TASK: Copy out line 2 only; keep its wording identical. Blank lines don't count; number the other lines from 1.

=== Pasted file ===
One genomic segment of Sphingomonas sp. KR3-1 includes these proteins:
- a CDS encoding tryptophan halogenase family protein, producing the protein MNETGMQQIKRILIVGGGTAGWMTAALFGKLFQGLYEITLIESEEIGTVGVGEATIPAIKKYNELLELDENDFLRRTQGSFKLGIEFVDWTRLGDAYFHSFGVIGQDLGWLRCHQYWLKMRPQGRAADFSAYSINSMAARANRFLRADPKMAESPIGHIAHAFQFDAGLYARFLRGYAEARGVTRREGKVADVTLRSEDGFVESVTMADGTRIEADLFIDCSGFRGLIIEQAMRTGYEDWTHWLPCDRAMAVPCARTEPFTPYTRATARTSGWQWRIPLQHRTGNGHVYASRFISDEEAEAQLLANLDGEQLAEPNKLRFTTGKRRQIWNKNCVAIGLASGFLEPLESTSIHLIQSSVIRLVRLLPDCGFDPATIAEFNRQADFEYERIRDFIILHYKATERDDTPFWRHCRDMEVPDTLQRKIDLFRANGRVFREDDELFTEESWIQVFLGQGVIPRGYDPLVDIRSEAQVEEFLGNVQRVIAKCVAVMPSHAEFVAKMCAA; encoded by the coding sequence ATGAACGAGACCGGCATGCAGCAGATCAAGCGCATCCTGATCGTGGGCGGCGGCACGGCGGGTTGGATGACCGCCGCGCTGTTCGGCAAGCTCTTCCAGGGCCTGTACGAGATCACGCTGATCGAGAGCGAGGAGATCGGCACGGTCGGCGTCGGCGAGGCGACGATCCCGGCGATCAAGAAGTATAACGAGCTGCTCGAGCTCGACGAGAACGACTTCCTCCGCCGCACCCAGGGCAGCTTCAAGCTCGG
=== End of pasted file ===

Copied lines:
- a CDS encoding tryptophan halogenase family protein, producing the protein MNETGMQQIKRILIVGGGTAGWMTAALFGKLFQGLYEITLIESEEIGTVGVGEATIPAIKKYNELLELDENDFLRRTQGSFKLGIEFVDWTRLGDAYFHSFGVIGQDLGWLRCHQYWLKMRPQGRAADFSAYSINSMAARANRFLRADPKMAESPIGHIAHAFQFDAGLYARFLRGYAEARGVTRREGKVADVTLRSEDGFVESVTMADGTRIEADLFIDCSGFRGLIIEQAMRTGYEDWTHWLPCDRAMAVPCARTEPFTPYTRATARTSGWQWRIPLQHRTGNGHVYASRFISDEEAEAQLLANLDGEQLAEPNKLRFTTGKRRQIWNKNCVAIGLASGFLEPLESTSIHLIQSSVIRLVRLLPDCGFDPATIAEFNRQADFEYERIRDFIILHYKATERDDTPFWRHCRDMEVPDTLQRKIDLFRANGRVFREDDELFTEESWIQVFLGQGVIPRGYDPLVDIRSEAQVEEFLGNVQRVIAKCVAVMPSHAEFVAKMCAA; encoded by the coding sequence ATGAACGAGACCGGCATGCAGCAGATCAAGCGCATCCTGATCGTGGGCGGCGGCACGGCGGGTTGGATGACCGCCGCGCTGTTCGGCAAGCTCTTCCAGGGCCTGTACGAGATCACGCTGATCGAGAGCGAGGAGATCGGCACGGTCGGCGTCGGCGAGGCGACGATCCCGGCGATCAAGAAGTATAACGAGCTGCTCGAGCTCGACGAGAACGACTTCCTCCGCCGCACCCAGGGCAGCTTCAAGCTCGG